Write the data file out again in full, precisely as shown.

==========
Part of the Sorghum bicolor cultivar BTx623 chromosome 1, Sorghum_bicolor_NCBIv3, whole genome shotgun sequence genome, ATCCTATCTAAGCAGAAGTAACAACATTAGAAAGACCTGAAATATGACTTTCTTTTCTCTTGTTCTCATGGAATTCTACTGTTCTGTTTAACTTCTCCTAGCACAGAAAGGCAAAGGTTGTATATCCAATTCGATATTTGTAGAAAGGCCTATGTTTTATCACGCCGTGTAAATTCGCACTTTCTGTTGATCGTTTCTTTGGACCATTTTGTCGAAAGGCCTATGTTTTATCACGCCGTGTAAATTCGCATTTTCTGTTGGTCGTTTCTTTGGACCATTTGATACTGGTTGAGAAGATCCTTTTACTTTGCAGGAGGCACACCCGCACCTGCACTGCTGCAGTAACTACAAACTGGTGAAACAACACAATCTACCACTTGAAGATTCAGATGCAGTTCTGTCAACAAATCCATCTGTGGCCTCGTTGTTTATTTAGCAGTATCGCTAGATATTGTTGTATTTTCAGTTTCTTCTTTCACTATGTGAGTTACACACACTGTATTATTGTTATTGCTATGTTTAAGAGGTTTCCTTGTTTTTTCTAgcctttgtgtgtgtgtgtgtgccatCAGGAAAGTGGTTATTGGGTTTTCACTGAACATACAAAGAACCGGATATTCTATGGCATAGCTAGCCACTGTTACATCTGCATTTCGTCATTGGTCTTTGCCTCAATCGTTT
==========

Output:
Part of the Sorghum bicolor cultivar BTx623 chromosome 1, Sorghum_bicolor_NCBIv3, whole genome shotgun sequence genome, ATCCTATCTAAGCAGAAGTAACAACATTAGAAAGACCTGAAATATGACTTTCTTTTCTCTTGTTCTCATGGAATTCTACTGTTCTGTTTAACTTCTCCTAGCACAGAAAGGCAAAGGTTGTATATCCAATTCGATATTTGTAGAAAGGCCTATGTTTTATCACGCCGTGTAAATTCGCACTTTCTGTTGATCGTTTCTTTGGACCATTTTGTCGAAAGGCCTATGTTTTATCACGCCGTGTAAATTCGCATTTTCTGTTGGTCGTTTCTTTGGACCATTTGATACTGGTTGAGAAGATCCTTTTACTTTGCAGGAGGCACACCCGCACCTGCACTGCTGCAGTAACTACAAACTGGTGAAACAACACAATCTACCACTTGAAGATTCAGATGCAGTTCTGTCAACAAATCCATCTGTGGCCTCGTTGTTTATTTAGCAGTATCGCTAGATATTGTTGTATTTTCAGTTTCTTCTTTCACTATGTGAGTTACACACACTGTATTATTGTTATTGCTATGTTTAAGAGGTTTCCTTGTTTTTTCTAgcctttgtgtgtgtgtgtgtgccatCAGGAAAGTGGTTATTGGGTTTTCACTGAACATACAAAGAACCGGATATTCTATGGCATAGCTAGCCACTGTTACATCTGCATTTCGTCATTGGTCTTTGCCTCAATCGTTT